Join us for the Friends of Fort McHenry Spectacular Reception on the grounds of the park and enjoy food and drink provided by Atlantic Catering, plus refreshments from local beer and wine companies. End the night with spectacular fireworks!
BEYOND BACH CONCERT SERIES
Music of the Gods
September 15 at 4 pm
Church of the Redeemer, Baltimore
Handel’s Water Music (Suite No. 2)
Beethoven’s Egmont Overture, Op 84
Mozart’s Symphony 41 in C major, “Jupiter” Symphony
Mount Vernon began as a country estate for Revolutionary War hero John Eager Howard and grew to be the place to live for Baltimore's rich and famous in the mid-nineteenth century. The Garrett family, owners of the B&O Railroad, the Walters, founders of the Walters Art Museum, and the Thomases, owners of Mercantile Bank, are among the families that built handsome mansions along the four parks that surround the Washington Monument.
What do Amsterdam, London, Dublin, and Baltimore have in common? They are part of the great family of the world’s rowhouse cities, of course! Join historian Charlie Duff for an exploration of these and other row house cities and the debut of his newly released book, The North Atlantic Cities. If you’ve ever wondered why we have so many rowhouses in Baltimore as compared to pretty much nearly everywhere else, what it means to organize your city around them, or what led Baltimoreans two hundred years ago to start the ball rolling down this rowhouse path, this talk is for you. Mr.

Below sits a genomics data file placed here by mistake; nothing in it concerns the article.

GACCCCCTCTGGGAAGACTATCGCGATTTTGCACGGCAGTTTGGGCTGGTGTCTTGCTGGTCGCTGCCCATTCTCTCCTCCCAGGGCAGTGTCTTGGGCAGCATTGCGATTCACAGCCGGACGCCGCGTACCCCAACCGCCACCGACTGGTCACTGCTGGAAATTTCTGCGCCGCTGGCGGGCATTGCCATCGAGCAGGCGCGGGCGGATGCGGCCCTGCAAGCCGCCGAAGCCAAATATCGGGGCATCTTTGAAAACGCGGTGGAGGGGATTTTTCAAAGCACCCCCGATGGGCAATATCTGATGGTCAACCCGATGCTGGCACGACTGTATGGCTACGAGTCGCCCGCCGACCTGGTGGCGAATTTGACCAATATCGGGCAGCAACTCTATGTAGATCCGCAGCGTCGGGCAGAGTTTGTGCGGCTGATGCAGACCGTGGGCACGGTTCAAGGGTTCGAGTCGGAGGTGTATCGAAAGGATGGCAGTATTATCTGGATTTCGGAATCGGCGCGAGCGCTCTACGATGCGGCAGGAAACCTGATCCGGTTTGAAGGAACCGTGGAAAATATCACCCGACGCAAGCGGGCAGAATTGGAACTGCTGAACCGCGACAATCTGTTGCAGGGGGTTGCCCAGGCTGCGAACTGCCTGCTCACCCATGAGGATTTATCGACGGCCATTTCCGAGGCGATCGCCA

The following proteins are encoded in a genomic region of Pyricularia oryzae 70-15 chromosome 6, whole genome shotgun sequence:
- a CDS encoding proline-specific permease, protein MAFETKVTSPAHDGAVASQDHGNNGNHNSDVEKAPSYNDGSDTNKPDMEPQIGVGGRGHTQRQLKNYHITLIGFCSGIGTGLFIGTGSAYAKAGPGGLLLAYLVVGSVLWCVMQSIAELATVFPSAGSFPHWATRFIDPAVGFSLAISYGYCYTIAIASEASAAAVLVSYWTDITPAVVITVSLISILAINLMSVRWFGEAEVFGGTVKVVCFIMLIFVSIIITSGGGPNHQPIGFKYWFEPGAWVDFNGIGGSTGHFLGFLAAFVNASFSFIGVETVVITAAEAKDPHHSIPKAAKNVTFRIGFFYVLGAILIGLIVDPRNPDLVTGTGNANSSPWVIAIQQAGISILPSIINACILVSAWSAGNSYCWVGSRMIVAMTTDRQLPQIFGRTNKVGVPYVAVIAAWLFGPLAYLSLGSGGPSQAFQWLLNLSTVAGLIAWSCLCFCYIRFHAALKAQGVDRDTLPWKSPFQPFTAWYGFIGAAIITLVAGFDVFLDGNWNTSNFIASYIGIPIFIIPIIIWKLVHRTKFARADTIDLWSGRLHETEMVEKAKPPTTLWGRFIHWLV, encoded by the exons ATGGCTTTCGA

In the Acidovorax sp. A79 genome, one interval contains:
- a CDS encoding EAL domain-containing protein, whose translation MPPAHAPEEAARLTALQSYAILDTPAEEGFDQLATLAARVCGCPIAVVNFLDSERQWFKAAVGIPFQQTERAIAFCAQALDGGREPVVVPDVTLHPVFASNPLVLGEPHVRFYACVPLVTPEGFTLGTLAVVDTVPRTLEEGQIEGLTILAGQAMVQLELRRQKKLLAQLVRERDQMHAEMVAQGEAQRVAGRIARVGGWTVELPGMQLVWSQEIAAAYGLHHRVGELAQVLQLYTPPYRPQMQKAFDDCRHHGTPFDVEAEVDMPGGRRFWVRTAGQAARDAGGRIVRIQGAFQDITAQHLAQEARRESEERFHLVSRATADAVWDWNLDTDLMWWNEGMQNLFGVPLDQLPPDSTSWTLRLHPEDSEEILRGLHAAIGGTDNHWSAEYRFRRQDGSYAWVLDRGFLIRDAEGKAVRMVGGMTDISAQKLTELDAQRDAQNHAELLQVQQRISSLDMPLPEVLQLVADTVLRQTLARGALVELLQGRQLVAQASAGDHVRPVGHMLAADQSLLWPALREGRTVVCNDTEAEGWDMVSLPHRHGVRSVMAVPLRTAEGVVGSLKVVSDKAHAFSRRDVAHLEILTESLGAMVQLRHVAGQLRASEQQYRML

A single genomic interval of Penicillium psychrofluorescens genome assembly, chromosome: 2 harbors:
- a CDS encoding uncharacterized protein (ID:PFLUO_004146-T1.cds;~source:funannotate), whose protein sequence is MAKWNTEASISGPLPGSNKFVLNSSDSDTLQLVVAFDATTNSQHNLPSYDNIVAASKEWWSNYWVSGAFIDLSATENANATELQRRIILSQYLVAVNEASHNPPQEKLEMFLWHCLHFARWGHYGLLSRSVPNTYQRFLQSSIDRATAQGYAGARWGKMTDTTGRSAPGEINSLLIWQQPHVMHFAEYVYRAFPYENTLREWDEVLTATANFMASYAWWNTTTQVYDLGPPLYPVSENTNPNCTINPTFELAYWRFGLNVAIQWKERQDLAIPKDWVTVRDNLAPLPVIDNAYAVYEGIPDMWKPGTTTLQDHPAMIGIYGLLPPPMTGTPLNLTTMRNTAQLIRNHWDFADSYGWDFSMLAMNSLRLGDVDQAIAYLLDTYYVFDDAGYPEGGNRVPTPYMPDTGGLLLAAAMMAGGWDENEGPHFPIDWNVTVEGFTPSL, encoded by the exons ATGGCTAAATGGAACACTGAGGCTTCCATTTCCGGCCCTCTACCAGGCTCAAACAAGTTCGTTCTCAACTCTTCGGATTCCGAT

Help us to celebrate the opening of the Baltimore’s Local Grocer: Celebrating 75 Years of Eddies of Roland Park pop-up exhibit during this one-night-only chef skirmish featuring Eddie’s top talent as they flip, fry, and faceoff with expert riffs on this holiday favorite. Taking inspiration from the most entertaining cooking contests on TV, come watch (and sample) as we test the speed, precision, and creativity of the team that has been serving up some of the best latkes in Baltimore for 75 years!
Senior (65+): $8
Presented by Baltimore Shakespeare Factory:
Shakespeare's London is commonly regarded today as being a place that was quite hostile to people of color, immigrants, and women. What was it like to be an "other" in Shakespeare's time? How are others portrayed in Shakespeare's plays? This lecture and discussion explore these complicated questions, along with modern movements to decolonize Shakespeare, and more. Snacks and drinks provided!
RSVPs are appreciated, but not required. All are welcome!
Baltimore’s 200 Year Old Trash is
Truly Our Treasure
Saturday, September 21st, 2019
2701 St. Lo Drive, Baltimore, MD 21213
Amanda Shores Davis, Executive Director of the Flag House, will share the secrets uncovered in two archaeological surveys and how the Star Spangled Flag House is using these artifacts to tell more inclusive and equitable stories about the residents of the Flag House. Baltimore's 200-year-old trash is truly our treasure!